The rising popularity of alternative proteins is a prime example of an emerging trend that broke into the mainstream.
“It’s crazy to think about what kind of protein we’re going to use tomorrow,” Landry said. “Will it be bug protein, or will it be a plant-based protein? We joke about it, but at the end of the day, the new trend is non-meat protein, and it’s going to be here for the next 10 years, so let’s start thinking about it now. We’ve had many discussions internally, and we’re looking at different proteins, and as the company grows, we’ll have to adapt as well.”
One secret to Southeastern Mills’ success is the company culture.
“We pride ourselves on a culture of collaboration across all departments,” Landry said. “Sometimes we have a lot of people in the room discussing things, and we get a lot done because everybody has a different perspective. Especially with regulations changing constantly, the regulatory department must be innovative too. Culture is everything.”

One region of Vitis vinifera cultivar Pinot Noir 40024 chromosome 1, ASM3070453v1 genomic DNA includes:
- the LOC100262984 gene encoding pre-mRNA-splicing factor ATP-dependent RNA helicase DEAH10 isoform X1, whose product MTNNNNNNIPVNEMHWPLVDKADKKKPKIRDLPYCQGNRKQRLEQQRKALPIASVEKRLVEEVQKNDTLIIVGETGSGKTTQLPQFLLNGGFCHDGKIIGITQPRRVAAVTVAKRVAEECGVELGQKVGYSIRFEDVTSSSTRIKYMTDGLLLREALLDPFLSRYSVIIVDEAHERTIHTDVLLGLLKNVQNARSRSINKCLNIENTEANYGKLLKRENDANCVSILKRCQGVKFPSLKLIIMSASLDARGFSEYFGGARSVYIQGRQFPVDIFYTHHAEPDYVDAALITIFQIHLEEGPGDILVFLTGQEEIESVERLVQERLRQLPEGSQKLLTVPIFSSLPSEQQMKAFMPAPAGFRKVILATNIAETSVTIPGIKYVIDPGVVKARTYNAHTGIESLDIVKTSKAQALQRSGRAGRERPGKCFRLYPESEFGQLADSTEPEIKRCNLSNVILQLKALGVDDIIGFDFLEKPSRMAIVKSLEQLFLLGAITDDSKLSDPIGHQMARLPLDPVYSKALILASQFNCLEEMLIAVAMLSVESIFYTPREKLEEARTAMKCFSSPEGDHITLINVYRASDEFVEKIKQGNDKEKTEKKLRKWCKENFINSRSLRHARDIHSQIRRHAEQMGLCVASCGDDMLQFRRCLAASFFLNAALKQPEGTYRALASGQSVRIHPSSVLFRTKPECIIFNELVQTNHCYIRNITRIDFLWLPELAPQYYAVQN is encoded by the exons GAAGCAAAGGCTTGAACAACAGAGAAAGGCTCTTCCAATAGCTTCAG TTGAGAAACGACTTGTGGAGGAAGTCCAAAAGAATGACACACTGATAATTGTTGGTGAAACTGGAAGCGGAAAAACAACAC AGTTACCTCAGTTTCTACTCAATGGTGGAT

Landry couldn’t be happier with the business, and he’s excited about the future.
“Fifteen years ago, I never knew about this industry,” Landry said. “And it’s one I’m highly involved with it now. You must work together, work with your food scientists and your sales team and let your customers know you’re out there to support them. And that’s my biggest takeaway from this industry. Trust each other and work together. You’ve got to be passionate about what you do, stay involved, and stay on top of the latest trends.”
One of the biggest mistakes that companies can make is pausing new product development, especially during a challenging economic environment. A wait-and-see approach leads to a static product portfolio that can’t hope to outperform a competitor’s proactive strategy. Because your competitors are moving ahead, pulling back on NPD isn’t a viable solution.
With the launch of Formula Management, the TraceGains Networked Product Development Suite is now complete. The combined solution allows teams to go from manual processes to automated results by digitizing and streamlining new product development for better, faster innovation. Networked means companies no longer have to chase down suppliers for documentation because it’s already available.
There’s still time to take advantage of this on-demand webinar, where TraceGains CEO Gary Nowacki and Sales Engineer Ruben Galbraith share how Networked Product Development drives collaboration, innovation, and faster time to market. You can download the recording and slides here.